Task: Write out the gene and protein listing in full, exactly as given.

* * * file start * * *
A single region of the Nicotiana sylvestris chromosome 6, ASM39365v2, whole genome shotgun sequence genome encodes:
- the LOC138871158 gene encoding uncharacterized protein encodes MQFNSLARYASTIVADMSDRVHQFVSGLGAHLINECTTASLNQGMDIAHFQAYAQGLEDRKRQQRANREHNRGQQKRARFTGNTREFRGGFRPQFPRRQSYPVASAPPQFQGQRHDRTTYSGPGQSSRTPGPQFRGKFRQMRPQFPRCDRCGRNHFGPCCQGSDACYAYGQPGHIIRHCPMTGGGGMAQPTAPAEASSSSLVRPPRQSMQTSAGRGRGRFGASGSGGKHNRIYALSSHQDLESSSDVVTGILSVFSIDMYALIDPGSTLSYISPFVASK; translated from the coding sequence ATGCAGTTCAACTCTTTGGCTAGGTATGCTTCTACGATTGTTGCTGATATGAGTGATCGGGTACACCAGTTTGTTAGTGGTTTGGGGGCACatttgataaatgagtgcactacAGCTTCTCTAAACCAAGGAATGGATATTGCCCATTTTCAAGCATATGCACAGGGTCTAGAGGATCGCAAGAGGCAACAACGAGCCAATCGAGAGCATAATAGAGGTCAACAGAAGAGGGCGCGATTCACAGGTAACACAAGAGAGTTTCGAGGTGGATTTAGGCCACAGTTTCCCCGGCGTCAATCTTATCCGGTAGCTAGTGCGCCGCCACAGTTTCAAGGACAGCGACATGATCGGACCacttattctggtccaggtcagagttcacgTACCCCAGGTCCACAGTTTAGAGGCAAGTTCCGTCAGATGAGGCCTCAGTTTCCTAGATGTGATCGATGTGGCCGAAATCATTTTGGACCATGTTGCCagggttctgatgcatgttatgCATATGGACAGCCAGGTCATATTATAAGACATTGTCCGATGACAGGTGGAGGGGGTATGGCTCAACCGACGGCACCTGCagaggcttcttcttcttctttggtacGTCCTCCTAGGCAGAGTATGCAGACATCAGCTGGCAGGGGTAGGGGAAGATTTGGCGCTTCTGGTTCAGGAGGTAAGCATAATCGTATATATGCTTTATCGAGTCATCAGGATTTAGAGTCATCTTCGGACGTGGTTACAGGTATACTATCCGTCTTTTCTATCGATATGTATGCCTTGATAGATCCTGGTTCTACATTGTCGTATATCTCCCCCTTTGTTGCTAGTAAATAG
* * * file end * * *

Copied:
A single region of the Nicotiana sylvestris chromosome 6, ASM39365v2, whole genome shotgun sequence genome encodes:
- the LOC138871158 gene encoding uncharacterized protein encodes MQFNSLARYASTIVADMSDRVHQFVSGLGAHLINECTTASLNQGMDIAHFQAYAQGLEDRKRQQRANREHNRGQQKRARFTGNTREFRGGFRPQFPRRQSYPVASAPPQFQGQRHDRTTYSGPGQSSRTPGPQFRGKFRQMRPQFPRCDRCGRNHFGPCCQGSDACYAYGQPGHIIRHCPMTGGGGMAQPTAPAEASSSSLVRPPRQSMQTSAGRGRGRFGASGSGGKHNRIYALSSHQDLESSSDVVTGILSVFSIDMYALIDPGSTLSYISPFVASK; translated from the coding sequence ATGCAGTTCAACTCTTTGGCTAGGTATGCTTCTACGATTGTTGCTGATATGAGTGATCGGGTACACCAGTTTGTTAGTGGTTTGGGGGCACatttgataaatgagtgcactacAGCTTCTCTAAACCAAGGAATGGATATTGCCCATTTTCAAGCATATGCACAGGGTCTAGAGGATCGCAAGAGGCAACAACGAGCCAATCGAGAGCATAATAGAGGTCAACAGAAGAGGGCGCGATTCACAGGTAACACAAGAGAGTTTCGAGGTGGATTTAGGCCACAGTTTCCCCGGCGTCAATCTTATCCGGTAGCTAGTGCGCCGCCACAGTTTCAAGGACAGCGACATGATCGGACCacttattctggtccaggtcagagttcacgTACCCCAGGTCCACAGTTTAGAGGCAAGTTCCGTCAGATGAGGCCTCAGTTTCCTAGATGTGATCGATGTGGCCGAAATCATTTTGGACCATGTTGCCagggttctgatgcatgttatgCATATGGACAGCCAGGTCATATTATAAGACATTGTCCGATGACAGGTGGAGGGGGTATGGCTCAACCGACGGCACCTGCagaggcttcttcttcttctttggtacGTCCTCCTAGGCAGAGTATGCAGACATCAGCTGGCAGGGGTAGGGGAAGATTTGGCGCTTCTGGTTCAGGAGGTAAGCATAATCGTATATATGCTTTATCGAGTCATCAGGATTTAGAGTCATCTTCGGACGTGGTTACAGGTATACTATCCGTCTTTTCTATCGATATGTATGCCTTGATAGATCCTGGTTCTACATTGTCGTATATCTCCCCCTTTGTTGCTAGTAAATAG